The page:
Bones of the Human Skull

Edited by Ecourt, Sharingknowledge, Jen Moreau, SarMal

The Bones of the Human Skull

The human skull forms the foundation of our head and protects our brain. The skull may look like it is one solid bone but it actually has many bones that articulate together with unique types of joints. There are eight cranial bones and fourteen additional bones that make up our skull for a total of twenty-two.

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The cranium is the part of the skull that forms the majority of our head and is composed of eight bones. This includes the frontal bone, a parietal bone on each side, a temporal bone on each side, the occipital bone, the ethmoid bone, and the sphenoid bone. These bones articulate with each other via unique joints called sutures, which almost completely disables any movement at all.

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Facial Bones

There are fourteen bones that form our faces. These bones help to form the structure for our nose, cheeks, mouth, and jaw.

The nose is composed of some relatively small bones. There are two nasal bones (one on each side), two nasal conchae (one on each side), and the vomer. The vomer is part of the nasal septum and articulates with the sphenoid and ethmoid bones of the cranium. There are also two lacrimal bones; these are technically bones that also help to form the structure of the nose but they are also important structures to protect the lacrimal glands, which produce tears.

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The cheeks are formed by two zygomatic bones; these are the cheek bones. Sometimes they are referred to as zygomatic arches. The zygomatic bones articulate with the maxilla, temporal, frontal, and sphenoid bones on each side of the face.

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The mouth and jaw are formed by two palatine bones, two maxilla bones, and the mandible. The two palatine bones form the roof of the mouth and help to form the mouth cavity. The two maxilla bones (one on the left and one on the right) form the top jaw and provides an anchor to our upper teeth. The mandible forms the bottom jaw and anchors our bottom teeth; the mandible forms a hinge joint with the temporal bones called the temporomandibular joints (or TMJ; one on the left and one on the right). The TMJ can often become disordered and cause pain, trouble eating, and lockjaw among other symptoms. Disordered TMJs sometimes require surgery to replace the joint kind of like a knee or hip joint replacement.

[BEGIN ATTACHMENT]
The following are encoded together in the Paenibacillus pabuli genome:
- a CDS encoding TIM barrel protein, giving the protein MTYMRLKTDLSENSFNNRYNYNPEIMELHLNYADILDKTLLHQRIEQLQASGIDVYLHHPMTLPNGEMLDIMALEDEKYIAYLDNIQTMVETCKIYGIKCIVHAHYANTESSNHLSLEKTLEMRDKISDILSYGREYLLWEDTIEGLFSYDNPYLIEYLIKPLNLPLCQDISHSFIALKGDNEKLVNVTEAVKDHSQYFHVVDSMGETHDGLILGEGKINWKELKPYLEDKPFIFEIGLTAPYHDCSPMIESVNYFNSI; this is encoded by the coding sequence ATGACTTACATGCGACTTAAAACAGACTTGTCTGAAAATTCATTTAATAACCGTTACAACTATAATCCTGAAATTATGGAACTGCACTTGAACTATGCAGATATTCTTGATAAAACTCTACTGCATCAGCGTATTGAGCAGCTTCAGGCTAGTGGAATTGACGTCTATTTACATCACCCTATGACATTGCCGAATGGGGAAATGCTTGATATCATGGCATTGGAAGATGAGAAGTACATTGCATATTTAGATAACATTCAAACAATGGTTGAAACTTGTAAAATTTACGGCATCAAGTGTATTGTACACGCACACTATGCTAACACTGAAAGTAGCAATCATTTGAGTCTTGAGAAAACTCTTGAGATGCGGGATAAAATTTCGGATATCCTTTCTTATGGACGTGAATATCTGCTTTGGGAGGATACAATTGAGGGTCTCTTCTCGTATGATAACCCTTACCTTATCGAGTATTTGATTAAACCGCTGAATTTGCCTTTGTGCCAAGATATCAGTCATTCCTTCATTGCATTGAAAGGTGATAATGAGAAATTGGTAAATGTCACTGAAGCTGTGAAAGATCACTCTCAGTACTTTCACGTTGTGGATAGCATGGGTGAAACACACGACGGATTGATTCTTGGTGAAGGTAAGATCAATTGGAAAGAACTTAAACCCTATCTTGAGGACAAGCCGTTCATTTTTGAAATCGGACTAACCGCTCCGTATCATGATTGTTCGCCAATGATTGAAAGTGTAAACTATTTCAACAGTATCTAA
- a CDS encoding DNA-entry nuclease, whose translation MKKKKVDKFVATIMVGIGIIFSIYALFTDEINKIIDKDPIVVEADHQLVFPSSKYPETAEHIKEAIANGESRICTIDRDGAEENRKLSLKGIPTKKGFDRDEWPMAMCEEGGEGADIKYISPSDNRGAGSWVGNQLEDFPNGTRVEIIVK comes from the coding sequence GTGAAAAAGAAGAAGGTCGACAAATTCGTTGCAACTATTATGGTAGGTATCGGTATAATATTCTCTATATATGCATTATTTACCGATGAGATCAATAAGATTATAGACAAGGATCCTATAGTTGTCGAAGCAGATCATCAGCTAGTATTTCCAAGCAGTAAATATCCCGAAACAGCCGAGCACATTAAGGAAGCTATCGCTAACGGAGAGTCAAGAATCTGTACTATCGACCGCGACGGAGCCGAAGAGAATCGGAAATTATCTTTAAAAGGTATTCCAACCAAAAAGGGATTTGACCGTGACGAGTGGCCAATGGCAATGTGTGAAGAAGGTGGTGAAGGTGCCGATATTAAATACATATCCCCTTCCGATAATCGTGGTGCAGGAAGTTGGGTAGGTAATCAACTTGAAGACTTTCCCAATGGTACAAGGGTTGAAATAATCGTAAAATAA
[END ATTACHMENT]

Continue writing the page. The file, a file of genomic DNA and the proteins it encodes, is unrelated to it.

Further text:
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Hyoid Bone

The hyoid bone helps to give us a chin and jawline but is rarely considered to be part of the facial bones, probably because it is located in the neck. It is a unique bone because it does not directly articulate with any other bones and instead actually floats within the musculature of the neck.

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An interesting fact about the hyoid bone is that in forensic analysis, a fractured hyoid can often indicate that a person was strangled. It is also often clinically implicated in obstructive sleep apnea.

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The three smallest bones in the body are the bones of the middle ear that help perpetuate sound to the inner ear. These are not considered part of the skull bones, but given the importance of these bones to the skull, they will be outlined. The three bones of the inner ear are called the malleus (also sometimes known as the hammer), incus (sometimes known as the anvil), and stapes (sometimes known as the stirrup). The stapes is the smallest of the bones, making it the smallest bone in the entire human body.

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The alternative names given to these bones are closely linked to the appearance or function of the specific bone. Sound enters the ear and causes the tympanic membrane (eardrum) to vibrate against the malleus or "hammer", which vibrates onto (or hits) the incus or "anvil", which carries the vibrations to the stapes and then to the inner ear where it is processed further.

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Teeth are bones but are not included in the number of bones in our skull even though they are embedded in the maxilla and mandible bones. As children, we have 20 deciduous teeth that will fall out to give way to permanent teeth; 10 on the top in our maxilla and 10 on the bottom in our mandible. Adults have 16 teeth on the top row and 16 on the bottom row for a total of 32 adult teeth. This includes wisdom teeth, which are actually called third molars and are often removed surgically around the age of 16 or 17 because they can often create misalignment of the existing teeth.

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Article Info

Categories : Humans

Recent edits by: Jen Moreau, Sharingknowledge, Ecourt

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